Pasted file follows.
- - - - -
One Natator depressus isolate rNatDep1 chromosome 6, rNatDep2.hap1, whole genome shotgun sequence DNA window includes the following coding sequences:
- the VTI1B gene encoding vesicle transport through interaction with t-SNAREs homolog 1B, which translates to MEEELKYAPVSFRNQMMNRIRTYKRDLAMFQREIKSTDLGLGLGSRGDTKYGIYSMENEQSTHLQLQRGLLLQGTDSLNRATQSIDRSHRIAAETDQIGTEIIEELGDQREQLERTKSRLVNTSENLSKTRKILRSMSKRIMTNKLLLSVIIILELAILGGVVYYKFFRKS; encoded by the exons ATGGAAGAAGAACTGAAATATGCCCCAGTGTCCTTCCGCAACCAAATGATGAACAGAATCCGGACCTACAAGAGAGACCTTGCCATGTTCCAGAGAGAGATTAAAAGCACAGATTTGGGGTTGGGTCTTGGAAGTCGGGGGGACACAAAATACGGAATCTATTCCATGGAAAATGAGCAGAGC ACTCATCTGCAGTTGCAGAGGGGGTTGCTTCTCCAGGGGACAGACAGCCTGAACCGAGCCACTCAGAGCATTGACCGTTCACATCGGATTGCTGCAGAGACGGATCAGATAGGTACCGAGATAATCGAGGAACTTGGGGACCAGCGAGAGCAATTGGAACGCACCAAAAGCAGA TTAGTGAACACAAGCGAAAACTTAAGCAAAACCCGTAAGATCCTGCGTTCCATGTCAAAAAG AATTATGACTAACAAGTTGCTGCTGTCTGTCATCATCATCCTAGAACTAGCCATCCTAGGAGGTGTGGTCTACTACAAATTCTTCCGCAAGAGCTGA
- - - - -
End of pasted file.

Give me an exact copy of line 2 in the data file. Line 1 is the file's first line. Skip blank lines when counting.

- the VTI1B gene encoding vesicle transport through interaction with t-SNAREs homolog 1B, which translates to MEEELKYAPVSFRNQMMNRIRTYKRDLAMFQREIKSTDLGLGLGSRGDTKYGIYSMENEQSTHLQLQRGLLLQGTDSLNRATQSIDRSHRIAAETDQIGTEIIEELGDQREQLERTKSRLVNTSENLSKTRKILRSMSKRIMTNKLLLSVIIILELAILGGVVYYKFFRKS; encoded by the exons ATGGAAGAAGAACTGAAATATGCCCCAGTGTCCTTCCGCAACCAAATGATGAACAGAATCCGGACCTACAAGAGAGACCTTGCCATGTTCCAGAGAGAGATTAAAAGCACAGATTTGGGGTTGGGTCTTGGAAGTCGGGGGGACACAAAATACGGAATCTATTCCATGGAAAATGAGCAGAGC ACTCATCTGCAGTTGCAGAGGGGGTTGCTTCTCCAGGGGACAGACAGCCTGAACCGAGCCACTCAGAGCATTGACCGTTCACATCGGATTGCTGCAGAGACGGATCAGATAGGTACCGAGATAATCGAGGAACTTGGGGACCAGCGAGAGCAATTGGAACGCACCAAAAGCAGA TTAGTGAACACAAGCGAAAACTTAAGCAAAACCCGTAAGATCCTGCGTTCCATGTCAAAAAG AATTATGACTAACAAGTTGCTGCTGTCTGTCATCATCATCCTAGAACTAGCCATCCTAGGAGGTGTGGTCTACTACAAATTCTTCCGCAAGAGCTGA